The Druid is an alien. Who landed on Earth. Who had a design on his form-fitting togs. Said design was seen by primitive people who erected stones based on it. On his launching pad. They worshipped him. He was encased in the belly of the Earth for thousands of years only to be awakened by a jolt from Thor’s hammer. And all he wants to do is get back to his launching pad to blast off into space.

[Takes breath/Flexes fingers]

That this fine gentleman is remarkably close to the mark — the Druid was later established as a Kree warrior stranded on Earth — in no way mitigates that this is an EXTRAORDINARILY lucky guess. If this were a math problem, I’d ask Prichard to show his work. You know how science can take a bone unearthed by a paleontologist and extrapolate from it the shape of an entire animal? That’s what this Detective Chief Superintendent Lieutenant Whatever Prichard did, except he didn’t have much of a bone to start with. A toe bone. Maybe.

Perhaps his tweeds give him superhuman mental acuity. Perhaps he smokes a special Columbo/Dr. House/Kreskin/Erich von Däniken blend of tobacco in that pipe of his. Or pure crack cocaine laced with acid. YOU DECIDE.

As for the issue’s merits, if you remember the old X-Files “Monster of the Week” episodes, this feels a lot like one of those. Thor flies into town confronts a menace that isn’t a menace, and next week it’s back to the overarching storyline and this week’s grand threat will be gone and forgotten. It’s filler, though Conway’s “Cup ‘o’ tea, gov’ner?” dialog has its charm, as does the Buscema/Colletta artwork. Buscema’s Thor could never match Jack Kirby’s (examples here, here, here, here, and here), but with longtime inker extraordinaire Colletta backing him, it’s a smooth transition. Buscema has a knack for drawing oversized, serious men (see Conan), and his efforts here are no exception to that rule.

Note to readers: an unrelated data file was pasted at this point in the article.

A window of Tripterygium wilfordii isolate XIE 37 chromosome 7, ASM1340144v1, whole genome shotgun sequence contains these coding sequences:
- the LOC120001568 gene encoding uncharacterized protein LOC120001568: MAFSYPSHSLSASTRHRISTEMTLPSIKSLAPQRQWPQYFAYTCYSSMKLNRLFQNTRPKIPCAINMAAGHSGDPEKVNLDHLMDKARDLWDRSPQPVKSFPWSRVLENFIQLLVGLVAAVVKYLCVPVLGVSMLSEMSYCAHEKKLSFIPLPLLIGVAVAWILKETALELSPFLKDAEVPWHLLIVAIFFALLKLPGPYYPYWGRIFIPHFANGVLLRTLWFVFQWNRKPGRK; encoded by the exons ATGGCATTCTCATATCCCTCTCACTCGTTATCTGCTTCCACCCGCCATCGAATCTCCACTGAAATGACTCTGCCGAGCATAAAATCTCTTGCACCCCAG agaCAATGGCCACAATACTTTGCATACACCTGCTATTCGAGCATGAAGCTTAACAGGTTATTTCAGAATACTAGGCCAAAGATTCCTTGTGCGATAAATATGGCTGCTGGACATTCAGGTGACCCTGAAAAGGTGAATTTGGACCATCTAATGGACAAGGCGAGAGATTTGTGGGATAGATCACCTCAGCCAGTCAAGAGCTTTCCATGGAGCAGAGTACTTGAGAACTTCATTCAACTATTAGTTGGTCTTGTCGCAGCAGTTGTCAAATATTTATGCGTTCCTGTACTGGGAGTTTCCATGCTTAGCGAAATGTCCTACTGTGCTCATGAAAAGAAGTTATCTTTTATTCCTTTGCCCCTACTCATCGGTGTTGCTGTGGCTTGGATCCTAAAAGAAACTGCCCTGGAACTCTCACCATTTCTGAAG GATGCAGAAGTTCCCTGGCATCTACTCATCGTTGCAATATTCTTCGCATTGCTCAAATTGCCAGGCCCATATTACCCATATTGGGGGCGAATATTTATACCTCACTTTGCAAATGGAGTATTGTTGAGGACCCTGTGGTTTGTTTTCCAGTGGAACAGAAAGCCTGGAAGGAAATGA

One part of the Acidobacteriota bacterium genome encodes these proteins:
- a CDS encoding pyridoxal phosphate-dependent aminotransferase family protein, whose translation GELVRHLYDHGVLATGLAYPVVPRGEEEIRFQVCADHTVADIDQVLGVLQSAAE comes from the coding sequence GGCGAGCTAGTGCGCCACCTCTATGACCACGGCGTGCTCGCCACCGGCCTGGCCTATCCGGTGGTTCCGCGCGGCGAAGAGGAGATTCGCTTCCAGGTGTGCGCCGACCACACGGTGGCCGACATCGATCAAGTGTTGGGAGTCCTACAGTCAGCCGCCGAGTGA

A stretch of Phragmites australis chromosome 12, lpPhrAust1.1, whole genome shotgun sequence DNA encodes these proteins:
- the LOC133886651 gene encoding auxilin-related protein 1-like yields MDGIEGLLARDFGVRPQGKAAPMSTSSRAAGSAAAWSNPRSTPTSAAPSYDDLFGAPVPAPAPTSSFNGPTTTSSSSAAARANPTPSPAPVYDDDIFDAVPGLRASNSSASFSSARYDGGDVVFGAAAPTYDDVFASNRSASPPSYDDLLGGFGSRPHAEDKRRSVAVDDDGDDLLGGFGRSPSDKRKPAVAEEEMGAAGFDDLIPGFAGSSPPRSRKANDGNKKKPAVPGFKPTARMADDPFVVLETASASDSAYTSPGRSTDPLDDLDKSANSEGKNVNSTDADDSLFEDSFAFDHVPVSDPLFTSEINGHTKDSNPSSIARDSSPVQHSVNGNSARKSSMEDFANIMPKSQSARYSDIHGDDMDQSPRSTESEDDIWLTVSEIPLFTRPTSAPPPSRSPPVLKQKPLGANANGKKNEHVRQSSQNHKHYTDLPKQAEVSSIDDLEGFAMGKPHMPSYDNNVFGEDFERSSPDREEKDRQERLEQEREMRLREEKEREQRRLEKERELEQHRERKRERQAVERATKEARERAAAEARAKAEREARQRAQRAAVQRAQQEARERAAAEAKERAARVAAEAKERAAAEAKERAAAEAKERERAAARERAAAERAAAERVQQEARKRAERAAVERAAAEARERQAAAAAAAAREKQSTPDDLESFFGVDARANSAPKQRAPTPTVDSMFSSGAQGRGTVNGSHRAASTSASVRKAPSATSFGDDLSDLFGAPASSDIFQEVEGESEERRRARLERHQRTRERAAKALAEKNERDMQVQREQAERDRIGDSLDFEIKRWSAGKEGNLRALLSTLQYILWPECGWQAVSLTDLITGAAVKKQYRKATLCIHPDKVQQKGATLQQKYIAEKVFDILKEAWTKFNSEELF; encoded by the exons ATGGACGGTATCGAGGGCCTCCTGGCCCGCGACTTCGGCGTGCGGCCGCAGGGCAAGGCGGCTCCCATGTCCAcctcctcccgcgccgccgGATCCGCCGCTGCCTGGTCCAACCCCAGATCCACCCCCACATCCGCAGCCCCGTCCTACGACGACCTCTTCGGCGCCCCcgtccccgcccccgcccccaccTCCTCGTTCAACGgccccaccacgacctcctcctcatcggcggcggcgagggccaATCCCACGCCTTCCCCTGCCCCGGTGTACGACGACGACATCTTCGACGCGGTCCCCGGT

And Stonehenge. We all remain fascinated by it. It’s the pyramids without the mummies and the sand. I’ll never be able to look at the slabs the same way ever again, though. I wonder if any wide-eyed tourist walked through those ruins and thought “Wow, so this is where the Demon Druid had his launching pad. Neat!” Doubtful. But that’ll be in my head.

4 Comments leave one →
  1. March 13, 2012 4:30 am

    What I want to know is, how did the guy in the pub know Don Blake was American the second he walked through the door? Telepathy?

    • March 16, 2012 1:01 pm

      Good point, one that I missed as I drowned in the slang. Perhaps Mr. Blake flashed a smile as he entered and teeth were too well-aligned?

  2. Thelonious_Nick permalink
    March 14, 2012 1:58 pm

    Nigel Tufnel! Good reference. This is the funniest scene in the movie. What amazes me about Spinal Tap is that the songs are actually high quality. Big Bottoms even makes it on the Heavy Metal box set.

    • March 16, 2012 1:02 pm

      Like Tenacious D, you find yourself singing along with the fake band’s tunes.